LLC vs. C Corporation: What's the difference?
LLCs and C Corporations are two of the most common business entities available to entrepreneurs in the US. If you're ready to launch a business, you may not be sure what each of these business structures are or what it means for you as a founder.
The type of company you choose to incorporate is one of the most important decisions you'll make in the early stages. In this article, we'll walk you through the key differences between LLCs and C Corporations and explain some situations where each one might make more sense for a particular business.
In this article:
- LLC vs. C Corporation: The basics
- LLC vs. C Corporation: Comparison Overview
- Bottom line: how to choose
Looking for a quick recommendation? Check out our LLC vs. C-Corp quiz to see which option is right for you. We'll even help you decide which state to incorporate in!
LLC vs. C Corporation: The basics
Both LLCs and C Corporations allow founders and their partners to limit their responsibility to company debts and liabilities. This means that the debts and liabilities of the business are separate from those of the members, or owners, on a personal level.
To illustrate what this means, let's take an everyday example. Imagine you get into a fender bender on the way to work. If the accident was your fault, the other driver could sue you for damages.
Without an LLC, C-Corp, or other legal company, damages related to your business would work the same way. Since there's no "business" to sue, the other party would only be able to sue you personally. Your home, car, and other assets could be on the line.
Once you incorporate a business, the business' activities are considered separately from your personal activities. If the company is sued, only the company's assets can be taken to pay off debts, settlements, or judgements against you. This is a critical layer of protection for any founder. While there are some legal differences between the two business structures, LLCs and C-Corps generally work similarly when it comes to liability protection.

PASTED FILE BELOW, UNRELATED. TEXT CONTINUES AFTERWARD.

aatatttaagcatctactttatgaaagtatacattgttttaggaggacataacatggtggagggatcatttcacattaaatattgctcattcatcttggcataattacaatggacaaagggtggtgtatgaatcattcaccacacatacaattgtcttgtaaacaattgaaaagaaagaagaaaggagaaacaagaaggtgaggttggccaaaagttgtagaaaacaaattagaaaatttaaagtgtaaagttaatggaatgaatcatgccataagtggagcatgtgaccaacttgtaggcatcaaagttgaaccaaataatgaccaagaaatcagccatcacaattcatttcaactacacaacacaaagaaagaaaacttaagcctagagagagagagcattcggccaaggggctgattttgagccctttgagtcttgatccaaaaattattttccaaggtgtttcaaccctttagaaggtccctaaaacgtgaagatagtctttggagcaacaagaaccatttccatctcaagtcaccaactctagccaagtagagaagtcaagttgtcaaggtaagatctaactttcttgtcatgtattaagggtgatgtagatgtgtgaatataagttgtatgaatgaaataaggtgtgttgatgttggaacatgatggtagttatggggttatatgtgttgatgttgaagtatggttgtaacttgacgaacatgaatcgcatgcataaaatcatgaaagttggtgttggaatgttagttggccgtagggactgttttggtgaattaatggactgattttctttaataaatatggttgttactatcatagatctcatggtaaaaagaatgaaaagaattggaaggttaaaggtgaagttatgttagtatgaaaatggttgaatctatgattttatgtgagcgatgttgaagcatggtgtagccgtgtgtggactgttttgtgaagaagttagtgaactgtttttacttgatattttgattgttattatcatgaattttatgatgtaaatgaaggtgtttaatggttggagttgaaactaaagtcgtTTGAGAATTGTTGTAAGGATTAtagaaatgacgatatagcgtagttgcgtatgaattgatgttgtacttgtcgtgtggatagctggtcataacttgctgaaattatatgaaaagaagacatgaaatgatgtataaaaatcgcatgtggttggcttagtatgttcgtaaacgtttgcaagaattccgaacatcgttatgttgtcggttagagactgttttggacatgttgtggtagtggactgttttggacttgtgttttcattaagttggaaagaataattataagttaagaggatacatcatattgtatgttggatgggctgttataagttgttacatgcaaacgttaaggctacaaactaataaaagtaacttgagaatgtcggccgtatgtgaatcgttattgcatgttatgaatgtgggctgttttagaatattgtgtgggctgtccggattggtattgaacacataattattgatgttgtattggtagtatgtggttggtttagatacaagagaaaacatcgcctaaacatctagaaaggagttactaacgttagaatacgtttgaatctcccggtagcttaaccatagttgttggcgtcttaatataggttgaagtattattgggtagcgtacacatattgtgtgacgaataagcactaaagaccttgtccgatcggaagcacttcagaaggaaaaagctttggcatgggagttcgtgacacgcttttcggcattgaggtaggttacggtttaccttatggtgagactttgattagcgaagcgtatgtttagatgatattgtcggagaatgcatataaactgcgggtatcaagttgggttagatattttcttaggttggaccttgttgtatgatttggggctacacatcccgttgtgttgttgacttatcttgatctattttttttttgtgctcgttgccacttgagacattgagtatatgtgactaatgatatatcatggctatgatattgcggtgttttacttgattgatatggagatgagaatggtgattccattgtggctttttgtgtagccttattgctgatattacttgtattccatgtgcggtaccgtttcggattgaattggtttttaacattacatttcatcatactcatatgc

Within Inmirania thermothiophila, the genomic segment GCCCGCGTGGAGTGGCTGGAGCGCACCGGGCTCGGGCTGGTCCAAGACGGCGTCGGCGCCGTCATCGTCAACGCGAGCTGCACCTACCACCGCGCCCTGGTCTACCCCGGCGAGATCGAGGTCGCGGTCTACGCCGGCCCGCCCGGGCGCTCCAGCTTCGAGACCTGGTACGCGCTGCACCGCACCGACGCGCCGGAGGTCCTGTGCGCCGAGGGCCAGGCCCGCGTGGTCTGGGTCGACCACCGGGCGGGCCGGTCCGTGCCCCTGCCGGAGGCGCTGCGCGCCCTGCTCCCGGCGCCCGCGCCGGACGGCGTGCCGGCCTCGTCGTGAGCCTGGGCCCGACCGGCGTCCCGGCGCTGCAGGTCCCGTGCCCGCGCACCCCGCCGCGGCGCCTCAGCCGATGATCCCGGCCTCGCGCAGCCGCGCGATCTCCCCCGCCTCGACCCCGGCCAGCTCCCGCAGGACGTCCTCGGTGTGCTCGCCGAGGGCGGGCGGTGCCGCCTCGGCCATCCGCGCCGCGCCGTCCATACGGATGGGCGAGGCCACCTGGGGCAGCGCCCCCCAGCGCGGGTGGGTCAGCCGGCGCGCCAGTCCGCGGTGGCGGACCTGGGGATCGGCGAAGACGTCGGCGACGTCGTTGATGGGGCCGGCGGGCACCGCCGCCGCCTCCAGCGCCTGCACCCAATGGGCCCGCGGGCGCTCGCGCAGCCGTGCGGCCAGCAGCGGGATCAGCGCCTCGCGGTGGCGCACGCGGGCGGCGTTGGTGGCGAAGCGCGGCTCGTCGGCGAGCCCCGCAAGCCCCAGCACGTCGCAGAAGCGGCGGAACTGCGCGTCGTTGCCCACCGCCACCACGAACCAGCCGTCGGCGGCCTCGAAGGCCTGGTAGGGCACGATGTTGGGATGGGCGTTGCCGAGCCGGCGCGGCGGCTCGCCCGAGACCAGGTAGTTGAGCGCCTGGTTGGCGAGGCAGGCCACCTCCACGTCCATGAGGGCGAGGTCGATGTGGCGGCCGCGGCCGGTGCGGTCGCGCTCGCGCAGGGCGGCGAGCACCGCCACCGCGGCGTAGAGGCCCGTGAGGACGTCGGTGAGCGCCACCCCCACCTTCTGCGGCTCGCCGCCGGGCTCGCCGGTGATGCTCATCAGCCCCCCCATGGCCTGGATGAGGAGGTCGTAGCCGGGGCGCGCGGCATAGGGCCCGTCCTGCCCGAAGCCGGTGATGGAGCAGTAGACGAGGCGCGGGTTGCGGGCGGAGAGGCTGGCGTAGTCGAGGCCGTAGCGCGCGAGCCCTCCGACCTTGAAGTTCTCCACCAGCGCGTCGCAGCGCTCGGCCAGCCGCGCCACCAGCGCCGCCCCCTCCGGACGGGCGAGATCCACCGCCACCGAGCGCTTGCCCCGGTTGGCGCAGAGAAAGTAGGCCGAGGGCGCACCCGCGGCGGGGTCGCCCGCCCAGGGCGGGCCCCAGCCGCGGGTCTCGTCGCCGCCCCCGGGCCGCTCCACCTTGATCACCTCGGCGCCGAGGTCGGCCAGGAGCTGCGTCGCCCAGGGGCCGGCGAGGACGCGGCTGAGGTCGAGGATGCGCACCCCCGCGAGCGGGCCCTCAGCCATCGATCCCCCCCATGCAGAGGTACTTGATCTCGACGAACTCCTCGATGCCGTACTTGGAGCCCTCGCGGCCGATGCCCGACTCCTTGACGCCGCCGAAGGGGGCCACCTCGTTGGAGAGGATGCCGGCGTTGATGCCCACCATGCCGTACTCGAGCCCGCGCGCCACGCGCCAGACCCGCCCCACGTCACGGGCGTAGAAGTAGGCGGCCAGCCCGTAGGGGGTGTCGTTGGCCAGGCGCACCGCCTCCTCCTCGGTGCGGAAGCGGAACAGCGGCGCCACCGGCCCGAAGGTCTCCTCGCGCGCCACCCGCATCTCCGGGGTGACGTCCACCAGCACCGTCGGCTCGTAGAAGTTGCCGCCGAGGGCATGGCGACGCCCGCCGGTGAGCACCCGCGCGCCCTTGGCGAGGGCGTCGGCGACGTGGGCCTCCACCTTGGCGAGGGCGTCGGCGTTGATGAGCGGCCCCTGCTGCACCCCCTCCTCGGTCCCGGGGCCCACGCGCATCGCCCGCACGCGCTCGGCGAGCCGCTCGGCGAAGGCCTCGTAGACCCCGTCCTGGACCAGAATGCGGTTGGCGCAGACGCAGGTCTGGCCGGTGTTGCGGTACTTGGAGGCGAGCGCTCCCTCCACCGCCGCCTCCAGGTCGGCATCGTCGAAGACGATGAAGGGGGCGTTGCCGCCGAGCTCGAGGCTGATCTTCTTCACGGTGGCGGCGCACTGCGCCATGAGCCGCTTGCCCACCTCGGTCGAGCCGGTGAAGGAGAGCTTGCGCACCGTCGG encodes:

With both options offering limited liability, the decision between an LLC and C-Corp comes down to other factors. These include the ownership and management structure of your business, your personal and company goals, and your potential tax obligations.
A Limited Liability Company (LLC) is a business structure formed by members (rather than shareholders) who all pay taxes as a share of personal income, often referred to as a “pass through” tax structure. While the LLC protects the members from liability, income is still treated as the income of the individual members — not the income of the business itself. Note that LLCs still have the option to file taxes as corporations if they elect to file form 2553.
A C Corporation (C-Corp) is a legal entity known for its “double taxation,” where the C Corporation pays corporate income taxes and shareholders pay personal income taxes based on gains made from dividends or the sale of C Corporation stock. Let's take a closer look at the distinction between an LLC and a C-Corp.
LLC vs. C Corporation: Overview
It’s always important to consider your long and short term goals before choosing between an LLC and a C Corporation. Both structures offer different advantages and disadvantages from taxes and regulations to management and ownership structure. The chart below lays out some of the most important differences.
Once you choose between an LLC and C-Corp, the next step is deciding which state to incorporate the business in. While we generally recommend Wyoming for LLCs and Delaware for C-Corps, there are naturally benefits and drawbacks to both. Click here to learn more about the pros and cons of incorporating in Wyoming and Delaware.
The bottom line
Both LLCs and C Corporations have their unique advantages and disadvantages, so it’s important to understand how these apply to your business goals.
LLCs are generally a great option for small businesses because they are more flexible, meaning you can make your own rules and tailor your entity to suit the intricacies of your business. You also won't have to worry about corporate tax or regulatory requirements that are applied to C-Corps. LLCs are also ideal for ecommerce businesses.
LLCs don’t have shares, so you won’t be able to issue stock or go public. Still, many well-known companies are LLCs, including Basecamp and Mailchimp. Clearly, you can still grow an LLC as long as you're OK with not issuing equity.
If you’re a tech or startup founder looking to raise capital from investors, incorporating as a C Corporation will give you more options and the ability to issue stock and manage your capitalization table.
Whichever business entity you choose, our team is here to guide you through the process. Hit the link below to start your incorporation today or take our LLC vs. C-Corp quiz to make an informed decision for your business.